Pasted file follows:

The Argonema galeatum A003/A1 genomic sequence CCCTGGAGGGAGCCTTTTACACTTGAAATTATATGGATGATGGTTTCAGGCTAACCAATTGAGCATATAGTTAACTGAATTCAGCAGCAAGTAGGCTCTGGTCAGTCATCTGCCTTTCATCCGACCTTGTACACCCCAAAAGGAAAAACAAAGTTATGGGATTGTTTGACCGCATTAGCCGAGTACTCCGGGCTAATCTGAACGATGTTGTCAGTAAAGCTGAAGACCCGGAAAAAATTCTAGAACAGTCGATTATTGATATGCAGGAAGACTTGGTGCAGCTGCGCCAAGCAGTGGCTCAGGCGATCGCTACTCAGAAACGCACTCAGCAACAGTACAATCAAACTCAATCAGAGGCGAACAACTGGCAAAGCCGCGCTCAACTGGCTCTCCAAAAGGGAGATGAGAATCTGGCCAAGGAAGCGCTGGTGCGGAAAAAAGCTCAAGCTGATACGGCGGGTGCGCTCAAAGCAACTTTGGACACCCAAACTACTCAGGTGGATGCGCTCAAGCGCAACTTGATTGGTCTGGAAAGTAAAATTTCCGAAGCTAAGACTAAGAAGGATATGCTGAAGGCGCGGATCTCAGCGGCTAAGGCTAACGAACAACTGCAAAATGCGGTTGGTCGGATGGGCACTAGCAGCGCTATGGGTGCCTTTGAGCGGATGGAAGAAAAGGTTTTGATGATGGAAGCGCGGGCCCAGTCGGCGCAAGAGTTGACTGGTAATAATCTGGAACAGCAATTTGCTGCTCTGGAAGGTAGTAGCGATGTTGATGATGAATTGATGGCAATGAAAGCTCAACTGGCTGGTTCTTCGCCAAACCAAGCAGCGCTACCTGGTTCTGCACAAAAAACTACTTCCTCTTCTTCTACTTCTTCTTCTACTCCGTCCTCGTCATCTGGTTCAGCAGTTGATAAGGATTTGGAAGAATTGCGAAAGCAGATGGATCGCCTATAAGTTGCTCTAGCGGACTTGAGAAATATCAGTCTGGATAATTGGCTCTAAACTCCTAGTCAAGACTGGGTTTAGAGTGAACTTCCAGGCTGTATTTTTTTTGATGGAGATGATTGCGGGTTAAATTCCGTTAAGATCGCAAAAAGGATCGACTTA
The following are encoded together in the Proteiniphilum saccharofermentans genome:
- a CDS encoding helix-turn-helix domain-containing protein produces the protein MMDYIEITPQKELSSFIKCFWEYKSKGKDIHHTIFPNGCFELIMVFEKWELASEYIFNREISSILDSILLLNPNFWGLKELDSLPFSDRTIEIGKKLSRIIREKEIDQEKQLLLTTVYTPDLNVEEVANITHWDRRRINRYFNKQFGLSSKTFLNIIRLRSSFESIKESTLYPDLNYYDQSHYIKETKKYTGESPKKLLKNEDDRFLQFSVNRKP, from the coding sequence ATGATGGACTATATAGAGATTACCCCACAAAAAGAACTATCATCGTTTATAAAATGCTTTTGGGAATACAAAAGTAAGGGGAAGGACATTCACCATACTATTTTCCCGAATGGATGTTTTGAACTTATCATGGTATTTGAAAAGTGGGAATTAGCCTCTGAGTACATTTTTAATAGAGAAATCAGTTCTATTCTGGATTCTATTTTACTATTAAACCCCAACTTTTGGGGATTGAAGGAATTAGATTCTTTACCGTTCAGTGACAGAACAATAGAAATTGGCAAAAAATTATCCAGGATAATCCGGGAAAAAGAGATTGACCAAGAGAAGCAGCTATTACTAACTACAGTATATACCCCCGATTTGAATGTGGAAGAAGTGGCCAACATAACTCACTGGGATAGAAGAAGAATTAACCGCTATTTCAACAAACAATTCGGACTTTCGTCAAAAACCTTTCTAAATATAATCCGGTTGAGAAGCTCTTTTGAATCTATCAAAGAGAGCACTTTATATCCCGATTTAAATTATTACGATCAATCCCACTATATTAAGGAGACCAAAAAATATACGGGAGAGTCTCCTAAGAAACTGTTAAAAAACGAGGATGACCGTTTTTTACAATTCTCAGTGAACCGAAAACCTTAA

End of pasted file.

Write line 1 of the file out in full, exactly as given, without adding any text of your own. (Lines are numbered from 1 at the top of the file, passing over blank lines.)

The Argonema galeatum A003/A1 genomic sequence CCCTGGAGGGAGCCTTTTACACTTGAAATTATATGGATGATGGTTTCAGGCTAACCAATTGAGCATATAGTTAACTGAATTCAGCAGCAAGTAGGCTCTGGTCAGTCATCTGCCTTTCATCCGACCTTGTACACCCCAAAAGGAAAAACAAAGTTATGGGATTGTTTGACCGCATTAGCCGAGTACTCCGGGCTAATCTGAACGATGTTGTCAGTAAAGCTGAAGACCCGGAAAAAATTCTAGAACAGTCGATTATTGATATGCAGGAAGACTTGGTGCAGCTGCGCCAAGCAGTGGCTCAGGCGATCGCTACTCAGAAACGCACTCAGCAACAGTACAATCAAACTCAATCAGAGGCGAACAACTGGCAAAGCCGCGCTCAACTGGCTCTCCAAAAGGGAGATGAGAATCTGGCCAAGGAAGCGCTGGTGCGGAAAAAAGCTCAAGCTGATACGGCGGGTGCGCTCAAAGCAACTTTGGACACCCAAACTACTCAGGTGGATGCGCTCAAGCGCAACTTGATTGGTCTGGAAAGTAAAATTTCCGAAGCTAAGACTAAGAAGGATATGCTGAAGGCGCGGATCTCAGCGGCTAAGGCTAACGAACAACTGCAAAATGCGGTTGGTCGGATGGGCACTAGCAGCGCTATGGGTGCCTTTGAGCGGATGGAAGAAAAGGTTTTGATGATGGAAGCGCGGGCCCAGTCGGCGCAAGAGTTGACTGGTAATAATCTGGAACAGCAATTTGCTGCTCTGGAAGGTAGTAGCGATGTTGATGATGAATTGATGGCAATGAAAGCTCAACTGGCTGGTTCTTCGCCAAACCAAGCAGCGCTACCTGGTTCTGCACAAAAAACTACTTCCTCTTCTTCTACTTCTTCTTCTACTCCGTCCTCGTCATCTGGTTCAGCAGTTGATAAGGATTTGGAAGAATTGCGAAAGCAGATGGATCGCCTATAAGTTGCTCTAGCGGACTTGAGAAATATCAGTCTGGATAATTGGCTCTAAACTCCTAGTCAAGACTGGGTTTAGAGTGAACTTCCAGGCTGTATTTTTTTTGATGGAGATGATTGCGGGTTAAATTCCGTTAAGATCGCAAAAAGGATCGACTTA